Monday, November 15, 2010

The Obama Dream

The house sits in the location where I know my uncle's house is in Chennai. It's a large corner plot, situated at a T-junction of a smaller street and a slightly larger one. However, the house itself is slightly different from what I remember. It is set to the back, allowing for large open spaces between the gate and the front door. The absence of a thriving garden gives it a feel of a minimalistic, contemporary house, something that might be in vogue in Sweden or a magazine.

Inside, the feeling of airiness continues and I feel constantly connected to the outside. Even though this is Chennai, the outside doesn't feel quite as bad. There isn't any traffic or pollution or noise, and the weather is cool and pleasant, like Bangalore. While the clear-cut feel of the house extends into its living and dining spaces, with its stark whiteness and ramrod straight lines, this kitchen is peculiarly old-school and homely. It reminds me of kitchens I have seen in houses that were probably built pre-Independence, but that still function perfectly. The spotted floor is yellowed from decades of feet, the black granite counter-tops are round-edged and sporadically splotched with little holes, and there isn't a cupboard in sight. Instead, there is ample storage space under the counter-tops, where all the large vessels are kept, and three or four short lines of shelves on a wall for cups and small plates. The air seems to hang still in the kitchen, but entering it doesn't feel like entering a dingy, musty room, but rather like accessing a childhood memory that is wrapped up in layers of village visits to your grandmother in the summer holidays.

Obama is staying with us. That's right, US President, Mr. Barack Obama, Mr. President, is a house-guest.

There isn't any fanfare. In fact, I don't recall seeing a single Secret Service agent; maybe, they're just that good. A particular incident stands out that illustrates the reticence of the men in dark suits and glasses. There is a thin, rectangular concrete driveway situated between our house and our neighbour's house. My grandmother and I are standing there, waving to my neighbour Arun Krishnan, my first best friend from school, as he rides in with four people on his little scooter. When we come back to the house, one of the many people who stand about in the street points to and warns us of a man entering our gate. It turns out that our intruder needed to access a tree branch or some such thing and hence entered the open space inside our gate. Secret Service didn't make a move.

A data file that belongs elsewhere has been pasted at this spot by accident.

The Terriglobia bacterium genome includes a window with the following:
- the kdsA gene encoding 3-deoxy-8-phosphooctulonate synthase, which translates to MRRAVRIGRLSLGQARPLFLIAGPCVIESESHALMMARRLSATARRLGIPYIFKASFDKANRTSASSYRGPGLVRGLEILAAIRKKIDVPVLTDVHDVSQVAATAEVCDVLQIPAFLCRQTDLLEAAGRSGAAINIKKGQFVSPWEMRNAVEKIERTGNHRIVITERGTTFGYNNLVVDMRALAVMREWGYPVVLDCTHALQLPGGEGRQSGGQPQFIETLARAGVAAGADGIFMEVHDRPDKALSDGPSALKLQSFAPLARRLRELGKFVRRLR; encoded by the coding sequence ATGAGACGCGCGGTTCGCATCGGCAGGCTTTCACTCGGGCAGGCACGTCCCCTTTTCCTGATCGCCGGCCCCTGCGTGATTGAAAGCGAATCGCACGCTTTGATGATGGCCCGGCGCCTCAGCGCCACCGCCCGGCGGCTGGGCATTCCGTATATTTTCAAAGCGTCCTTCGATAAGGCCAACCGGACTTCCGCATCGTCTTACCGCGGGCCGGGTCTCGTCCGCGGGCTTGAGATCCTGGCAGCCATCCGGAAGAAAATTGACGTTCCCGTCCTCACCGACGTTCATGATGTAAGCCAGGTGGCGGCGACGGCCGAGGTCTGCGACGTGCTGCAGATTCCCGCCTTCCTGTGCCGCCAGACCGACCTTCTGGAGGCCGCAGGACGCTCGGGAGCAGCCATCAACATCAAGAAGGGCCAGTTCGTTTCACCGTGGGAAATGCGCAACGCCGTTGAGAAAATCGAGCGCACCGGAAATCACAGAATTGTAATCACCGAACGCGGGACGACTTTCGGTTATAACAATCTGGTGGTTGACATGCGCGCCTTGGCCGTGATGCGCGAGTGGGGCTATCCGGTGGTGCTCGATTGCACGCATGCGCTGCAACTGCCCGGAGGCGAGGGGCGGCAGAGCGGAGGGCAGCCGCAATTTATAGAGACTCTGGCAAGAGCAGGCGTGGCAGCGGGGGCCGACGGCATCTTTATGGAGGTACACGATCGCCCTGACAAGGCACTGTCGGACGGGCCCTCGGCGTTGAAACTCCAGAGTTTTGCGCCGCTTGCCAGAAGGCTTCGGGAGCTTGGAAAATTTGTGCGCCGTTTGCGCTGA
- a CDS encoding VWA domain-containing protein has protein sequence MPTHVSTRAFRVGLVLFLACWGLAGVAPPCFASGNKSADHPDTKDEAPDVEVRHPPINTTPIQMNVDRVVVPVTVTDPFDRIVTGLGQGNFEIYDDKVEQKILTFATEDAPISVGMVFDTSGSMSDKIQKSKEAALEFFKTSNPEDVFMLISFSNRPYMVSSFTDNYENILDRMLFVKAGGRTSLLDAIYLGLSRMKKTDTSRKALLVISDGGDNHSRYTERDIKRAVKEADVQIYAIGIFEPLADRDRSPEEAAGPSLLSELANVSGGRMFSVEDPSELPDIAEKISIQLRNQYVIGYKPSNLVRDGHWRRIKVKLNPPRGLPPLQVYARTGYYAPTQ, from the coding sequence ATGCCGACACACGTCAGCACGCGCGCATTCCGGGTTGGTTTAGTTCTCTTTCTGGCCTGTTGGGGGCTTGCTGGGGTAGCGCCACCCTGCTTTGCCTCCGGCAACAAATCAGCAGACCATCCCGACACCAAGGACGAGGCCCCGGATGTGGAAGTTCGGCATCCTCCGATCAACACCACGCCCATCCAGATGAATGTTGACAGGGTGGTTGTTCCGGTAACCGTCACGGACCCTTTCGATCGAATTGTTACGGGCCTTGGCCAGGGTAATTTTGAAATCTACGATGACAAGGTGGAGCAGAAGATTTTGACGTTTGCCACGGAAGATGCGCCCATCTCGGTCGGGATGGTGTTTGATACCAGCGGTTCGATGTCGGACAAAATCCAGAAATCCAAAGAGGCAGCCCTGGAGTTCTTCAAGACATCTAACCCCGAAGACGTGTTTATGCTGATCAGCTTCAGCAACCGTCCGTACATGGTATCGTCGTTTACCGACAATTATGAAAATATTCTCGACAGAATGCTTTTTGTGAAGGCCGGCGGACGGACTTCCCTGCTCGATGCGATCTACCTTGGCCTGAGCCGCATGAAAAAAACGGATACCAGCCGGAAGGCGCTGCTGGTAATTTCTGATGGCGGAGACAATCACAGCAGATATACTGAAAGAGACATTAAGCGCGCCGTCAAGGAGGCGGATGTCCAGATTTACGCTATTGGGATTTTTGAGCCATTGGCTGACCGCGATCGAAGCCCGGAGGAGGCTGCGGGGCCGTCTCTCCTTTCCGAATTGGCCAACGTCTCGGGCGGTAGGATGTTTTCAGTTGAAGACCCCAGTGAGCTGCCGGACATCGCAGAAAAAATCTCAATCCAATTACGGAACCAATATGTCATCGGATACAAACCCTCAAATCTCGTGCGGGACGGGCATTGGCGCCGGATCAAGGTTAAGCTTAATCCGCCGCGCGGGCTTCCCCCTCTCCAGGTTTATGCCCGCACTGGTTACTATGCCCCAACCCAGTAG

We don't call him Barack, even affectionately, simply because Obama is a much easier name for all concerned, and it sounds so familiar. It's almost like a Mama (Uncle)--O Mama. He is a nice person to have over. He doesn't feel over-bearing and seems quite without ego. He discussed Tamil serials in Tamil with my maternal grandmother, who, I think, wasn't quite aware who this lanky, genial man was. It seems to run in the family though; my paternal grandfather, who taught me a lot about cricket, once took the Indian cricketer Venkatesh Prasad on a tour of our house, then shook his hand warmly, said he looked familiar and wished him all the very best in whatever he does.

For a little while, Obama and I were left alone at the dining table, eating idlis and red chutney from medium-sized plastic plates containing a floral design, and I thought to myself: Remember this. The high point came when Obama asked me if I'd make him some coffee. I gladly tooted along.

Obama, who didn't seem to wear anything but well-cut suits (except when he was eating idlis--he wore a white shirt with the sleeves rolled back) picked up our phone and began a conversation. I thrilled thinking that he was making important American phone calls from our landline, when I noticed that the other telephone was off its hook. So, I innocently replaced it and immediately Obama said, "Hello? Hello?" I realised that in putting the receiver back on its hook, I had inadvertently cut his call. So, I took the receiver off the hook. But then, Obama had already called back and this action of mine again cut his call. I was mortified. I made his coffee and went to give it to him and, in a torrent of words that crashed over each other, tried to explain what had happened with the telephone. Obama merely smiled and assured me that it was ok, while he kept probably Joe Biden or somebody as important waiting at the other end.

We had fun hosting Obama for a night, and I think he enjoyed his over-night stay at our place as well. It's nice to know that he wastes time watching Tamil serials and morning TV--it really helps him connect with the older generation--although I wish he wouldn't. But overall, he's a nice guy, and if I ever found him on CouchSurfing, I'd definitely recommend him.

No comments: